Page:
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Is That All There Is? Editorial Writers Strike Obama Budget with Sharp Quills

Mike Klein

President Barack Obama insists the White House budget wish list released Monday made hard choices. Tuesday morning editorial pages saw it differently.  Writers gave the Obama budget attempt a lukewarm reception, and that’s being fairly kind.   Mostly they asked, “Is that all there is?”  Here are excerpts from twelve of the nation’s most respected news organizations.

Chicago Tribune Editorial: “The debate over fiscal responsibility in the months ahead will deal only with a slim portion of federal spending. Nobody in power — not Obama, not the Democrats who run the Senate, not the Republicans who run the House — wants to talk much about what it’s going to take to curb the huge projected growth in entitlement spending. Even Obama’s projections say deficits will fall only to $607 billion a year by 2015, but will start rising rapidly again.”  Link

Dallas Morning News Editorial: “Even under the administration’s optimistic future scenarios, the bottom lines are staggering.  A record $1.56 trillion deficit for 2011, with trillion-dollar estimates (give or take a few hundred billion) deep into the decade. An unemployment rate still about 8 percent at the end of 2012.  A tripling or more of the national debt, even without considering the shocking multiplier of unfunded Medicare and Social Security obligations … This starts the conversation. We, too, admit some skepticism that a sharply divided Congress will improve on Obama’s proposals, but the nation had better hope someone finds religion before it’s too late, if it isn’t already.”  Link

Denver Post Editorial: “Everyone agrees that something must be done about runaway debt and spending. Or at least that’s what we’d like to think … We are disappointed the Obama administration has decided to double down on the status quo by submitting a 2012 budget plan of $3.73 trillion in spending, or 25 percent of gross domestic product — the highest level since World War II. The budget would add $8.7 trillion of new spending — and $7.2 trillion to the federal debt — over the next 10 years … Obama called the proposal one of “tough choices and sacrifices,” yet it does not confront entitlements and continues to act as if government spending is the way to prosperity.”  Link

Detroit News Editorial: “Obama’s budget, while commendable for containing any amount of spending reductions, falls well short of the recommendations from his own deficit reduction commission, which would cut the deficit by $3.5 trillion over the decade. Getting there would require a good deal of sacrifice, but that’s the only way to make a substantial dent in the deficit … The commission’s plan has never received the serious airing in Congress that it deserves. That’s because it touches the sacred cows of Social Security and Medicare, and kills some cherished tax credits. And even though Obama formed the commission, he hasn’t championed its ideas.”  Link

Investor’s Business Daily Editorial: “Obama seems to be playing a political game of chicken with the Republicans — betting they won’t have the guts to make the cuts that he refuses to make.  And if they do, he’ll blame them for the pain that results.  No doubt that’s why he totally ignored his own “bipartisan” deficit-cutting commission, which in December recommended big spending cuts and entitlement reform to reduce future budget shortfalls. Obviously, Obama took his copy of the report and shredded it.”  Link

Los Angeles Times Editorial: “President Obama’s budget for fiscal year 2012 landed with a thud Monday, laying out short- and long-term tax and spending plans that disappointed lawmakers on both sides of the aisle … The proposal was a remarkably tame response to Washington’s fiscal problems, not the bold statement about belt-tightening that the White House had suggested was coming.  Yet the biggest shortcoming is that it all but ignored the most important long-term financial challenge, which is the growing cost of entitlements such as Medicare and Medicaid.”  Link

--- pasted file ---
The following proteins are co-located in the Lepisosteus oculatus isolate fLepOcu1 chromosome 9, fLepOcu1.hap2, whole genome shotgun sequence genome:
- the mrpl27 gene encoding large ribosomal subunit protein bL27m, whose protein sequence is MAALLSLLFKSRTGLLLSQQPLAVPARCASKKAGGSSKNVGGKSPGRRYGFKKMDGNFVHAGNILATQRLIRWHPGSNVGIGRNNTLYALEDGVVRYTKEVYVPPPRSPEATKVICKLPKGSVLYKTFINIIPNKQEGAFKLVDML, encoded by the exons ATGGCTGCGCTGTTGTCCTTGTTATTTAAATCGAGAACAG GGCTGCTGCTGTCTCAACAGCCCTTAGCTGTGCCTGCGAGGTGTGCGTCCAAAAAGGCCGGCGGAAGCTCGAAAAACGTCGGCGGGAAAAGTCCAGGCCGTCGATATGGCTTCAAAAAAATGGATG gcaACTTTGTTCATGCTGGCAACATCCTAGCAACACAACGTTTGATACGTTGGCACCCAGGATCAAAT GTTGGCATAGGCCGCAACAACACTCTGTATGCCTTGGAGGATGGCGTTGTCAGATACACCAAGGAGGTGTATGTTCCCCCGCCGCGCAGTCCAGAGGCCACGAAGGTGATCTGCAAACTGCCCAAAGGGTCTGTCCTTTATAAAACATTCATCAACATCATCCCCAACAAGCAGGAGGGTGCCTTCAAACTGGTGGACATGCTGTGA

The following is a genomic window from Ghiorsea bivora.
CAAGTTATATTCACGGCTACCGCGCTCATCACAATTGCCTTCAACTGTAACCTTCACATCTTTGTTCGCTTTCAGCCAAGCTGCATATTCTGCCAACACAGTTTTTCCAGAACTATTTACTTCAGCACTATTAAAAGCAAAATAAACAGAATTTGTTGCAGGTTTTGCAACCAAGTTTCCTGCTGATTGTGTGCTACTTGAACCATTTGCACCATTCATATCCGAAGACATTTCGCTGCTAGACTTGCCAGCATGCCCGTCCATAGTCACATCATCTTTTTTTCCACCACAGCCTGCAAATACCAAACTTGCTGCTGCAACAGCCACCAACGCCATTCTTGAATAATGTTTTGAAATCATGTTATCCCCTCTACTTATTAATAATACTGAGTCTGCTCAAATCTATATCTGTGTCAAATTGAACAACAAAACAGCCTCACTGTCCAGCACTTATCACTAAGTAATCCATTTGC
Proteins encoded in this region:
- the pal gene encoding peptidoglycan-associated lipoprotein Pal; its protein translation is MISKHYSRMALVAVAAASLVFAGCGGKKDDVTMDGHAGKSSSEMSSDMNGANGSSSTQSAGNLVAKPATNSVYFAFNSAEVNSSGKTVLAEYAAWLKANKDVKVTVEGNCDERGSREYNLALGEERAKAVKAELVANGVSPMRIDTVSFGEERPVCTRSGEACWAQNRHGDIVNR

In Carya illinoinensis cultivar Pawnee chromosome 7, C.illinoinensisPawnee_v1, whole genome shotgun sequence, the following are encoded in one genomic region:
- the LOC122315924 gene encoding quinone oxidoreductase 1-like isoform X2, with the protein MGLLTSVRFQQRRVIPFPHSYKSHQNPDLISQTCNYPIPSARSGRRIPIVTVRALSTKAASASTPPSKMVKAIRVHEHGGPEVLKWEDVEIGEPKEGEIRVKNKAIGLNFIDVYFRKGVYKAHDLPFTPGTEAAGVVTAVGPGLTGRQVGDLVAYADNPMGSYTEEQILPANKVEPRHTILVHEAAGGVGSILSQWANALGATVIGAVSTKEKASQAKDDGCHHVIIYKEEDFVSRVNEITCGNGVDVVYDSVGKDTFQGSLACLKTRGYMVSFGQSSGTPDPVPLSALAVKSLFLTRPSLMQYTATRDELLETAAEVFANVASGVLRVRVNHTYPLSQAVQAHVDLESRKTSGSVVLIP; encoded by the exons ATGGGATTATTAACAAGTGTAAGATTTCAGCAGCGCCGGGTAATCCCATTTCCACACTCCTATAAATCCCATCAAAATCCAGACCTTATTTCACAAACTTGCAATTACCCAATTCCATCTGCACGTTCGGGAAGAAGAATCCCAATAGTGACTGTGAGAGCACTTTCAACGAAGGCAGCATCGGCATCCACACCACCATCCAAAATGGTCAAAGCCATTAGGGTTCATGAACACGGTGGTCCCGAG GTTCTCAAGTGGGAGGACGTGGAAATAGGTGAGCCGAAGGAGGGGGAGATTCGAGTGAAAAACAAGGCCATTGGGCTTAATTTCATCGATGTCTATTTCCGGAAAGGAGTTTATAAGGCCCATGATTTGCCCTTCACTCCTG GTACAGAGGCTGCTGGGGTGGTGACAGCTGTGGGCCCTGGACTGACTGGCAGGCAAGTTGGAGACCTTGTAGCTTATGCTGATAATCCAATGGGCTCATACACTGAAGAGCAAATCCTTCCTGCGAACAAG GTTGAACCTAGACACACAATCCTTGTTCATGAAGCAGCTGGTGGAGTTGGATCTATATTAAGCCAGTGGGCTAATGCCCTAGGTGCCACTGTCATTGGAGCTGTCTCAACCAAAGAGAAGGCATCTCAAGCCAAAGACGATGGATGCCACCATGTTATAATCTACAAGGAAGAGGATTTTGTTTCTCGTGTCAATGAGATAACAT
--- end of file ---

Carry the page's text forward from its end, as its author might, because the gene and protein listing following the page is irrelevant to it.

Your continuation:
Minneapolis Star-Tribune Editorial: “The flurry of deficit-reduction plans released late last year were supposed to kick off a national adult conversation about the nation’s metastasizing long-term debt problem.  So when is that conversation going to begin?  It certainly didn’t happen on Monday when President Obama released his $3.7 trillion budget request for 2012 … While the president’s plan included some painful cuts that should stabilize the nation’s debt level relative to its economic output, it continued the reckless fiction that the country’s books can be balanced without reforming these expensive entitlement programs: Medicare, Medicaid and Social Security.”  Link

New York Times Editorial: “What Mr. Obama’s budget is most definitely not is a blueprint for dealing with the real long-term problems that feed the budget deficit: rising health care costs, an aging population and a refusal by lawmakers to face the inescapable need to raise taxes at some point. Rather, it defers those critical issues, in hopes, we assume, that both the economy and the political environment will improve in the future … For the most part, Mr. Obama has managed to cut spending while preserving important government duties. That approach is in stark contrast to Congressional Republicans, who are determined to cut spending deeply, no matter the consequences.”  Link

Scripps Howard News Service Editorial: “Congress must shortly confront two critical budget matters. By March 4, it must vote to extend a resolution funding continued federal operations for the year or risk a government shutdown and later this spring to increase the government’s borrowing authority or risk the U.S. defaulting on its debts … The hope is that these issues will force the two parties to come to some kind of grand bargain on tax and entitlement reform to finally solve the problem of recurring deficits. But like some of the president’s economic assumptions, that may be overly optimistic.”  Link

USA Today Editorial: “President Obama likes to talk about those “Sputnik moments” when the nation rises to difficult challenges like the one posed by the Soviet space program in the 1950s. On Monday, he had a chance to turn his federal budget proposal into his own such moment. He whiffed … Obama and his aides boasted that the administration’s spending plan would shave $1.1 trillion off anticipated deficits over 10 years. For a Democratic president to propose cuts in programs with strong Democratic constituencies is a measure of how the national dialogue on spending has shifted. But, as it happens, $1.1 trillion is the projected deficit for 2012 alone. Talk about insufficient.”  Link